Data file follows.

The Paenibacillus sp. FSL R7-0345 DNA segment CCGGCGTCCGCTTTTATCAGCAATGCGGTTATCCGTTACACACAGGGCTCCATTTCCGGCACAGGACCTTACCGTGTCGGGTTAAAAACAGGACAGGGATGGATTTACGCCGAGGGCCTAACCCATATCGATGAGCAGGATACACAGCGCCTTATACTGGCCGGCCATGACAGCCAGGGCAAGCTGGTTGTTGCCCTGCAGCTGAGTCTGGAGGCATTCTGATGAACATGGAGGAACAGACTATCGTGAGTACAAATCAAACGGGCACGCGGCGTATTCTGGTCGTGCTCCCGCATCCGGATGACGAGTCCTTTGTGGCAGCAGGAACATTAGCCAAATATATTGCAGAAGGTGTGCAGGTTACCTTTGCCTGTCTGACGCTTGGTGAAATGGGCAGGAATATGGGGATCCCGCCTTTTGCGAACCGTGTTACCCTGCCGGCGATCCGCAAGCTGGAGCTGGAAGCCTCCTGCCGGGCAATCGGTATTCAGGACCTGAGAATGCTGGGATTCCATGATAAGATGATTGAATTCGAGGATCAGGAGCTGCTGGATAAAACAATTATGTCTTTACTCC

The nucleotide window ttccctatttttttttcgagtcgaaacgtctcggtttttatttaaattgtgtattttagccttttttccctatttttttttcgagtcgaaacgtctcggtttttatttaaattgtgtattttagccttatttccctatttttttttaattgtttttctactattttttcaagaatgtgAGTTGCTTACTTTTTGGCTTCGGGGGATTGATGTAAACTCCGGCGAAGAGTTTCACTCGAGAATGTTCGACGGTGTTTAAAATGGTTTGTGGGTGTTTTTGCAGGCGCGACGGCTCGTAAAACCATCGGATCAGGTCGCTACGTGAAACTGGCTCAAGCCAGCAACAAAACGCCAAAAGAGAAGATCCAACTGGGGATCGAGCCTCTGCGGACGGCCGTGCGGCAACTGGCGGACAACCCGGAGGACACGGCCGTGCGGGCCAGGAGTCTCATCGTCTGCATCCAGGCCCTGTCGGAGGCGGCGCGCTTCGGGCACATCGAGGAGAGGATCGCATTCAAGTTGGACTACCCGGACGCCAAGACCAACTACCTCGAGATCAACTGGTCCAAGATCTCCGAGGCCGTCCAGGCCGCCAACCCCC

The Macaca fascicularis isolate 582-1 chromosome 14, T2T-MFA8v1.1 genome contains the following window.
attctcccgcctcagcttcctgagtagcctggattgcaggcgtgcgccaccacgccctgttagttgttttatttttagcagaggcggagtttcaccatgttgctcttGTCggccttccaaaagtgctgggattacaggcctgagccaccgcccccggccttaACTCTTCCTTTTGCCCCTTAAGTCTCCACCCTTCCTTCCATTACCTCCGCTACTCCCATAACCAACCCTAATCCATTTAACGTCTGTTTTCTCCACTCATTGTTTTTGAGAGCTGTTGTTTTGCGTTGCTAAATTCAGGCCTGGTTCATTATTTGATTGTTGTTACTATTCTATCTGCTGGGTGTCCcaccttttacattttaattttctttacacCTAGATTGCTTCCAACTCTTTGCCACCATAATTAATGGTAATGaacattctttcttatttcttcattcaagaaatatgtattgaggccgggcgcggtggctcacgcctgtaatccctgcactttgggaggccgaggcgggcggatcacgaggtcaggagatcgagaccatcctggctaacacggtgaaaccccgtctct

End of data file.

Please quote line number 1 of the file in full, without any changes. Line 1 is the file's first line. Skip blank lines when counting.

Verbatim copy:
The Paenibacillus sp. FSL R7-0345 DNA segment CCGGCGTCCGCTTTTATCAGCAATGCGGTTATCCGTTACACACAGGGCTCCATTTCCGGCACAGGACCTTACCGTGTCGGGTTAAAAACAGGACAGGGATGGATTTACGCCGAGGGCCTAACCCATATCGATGAGCAGGATACACAGCGCCTTATACTGGCCGGCCATGACAGCCAGGGCAAGCTGGTTGTTGCCCTGCAGCTGAGTCTGGAGGCATTCTGATGAACATGGAGGAACAGACTATCGTGAGTACAAATCAAACGGGCACGCGGCGTATTCTGGTCGTGCTCCCGCATCCGGATGACGAGTCCTTTGTGGCAGCAGGAACATTAGCCAAATATATTGCAGAAGGTGTGCAGGTTACCTTTGCCTGTCTGACGCTTGGTGAAATGGGCAGGAATATGGGGATCCCGCCTTTTGCGAACCGTGTTACCCTGCCGGCGATCCGCAAGCTGGAGCTGGAAGCCTCCTGCCGGGCAATCGGTATTCAGGACCTGAGAATGCTGGGATTCCATGATAAGATGATTGAATTCGAGGATCAGGAGCTGCTGGATAAAACAATTATGTCTTTACTCC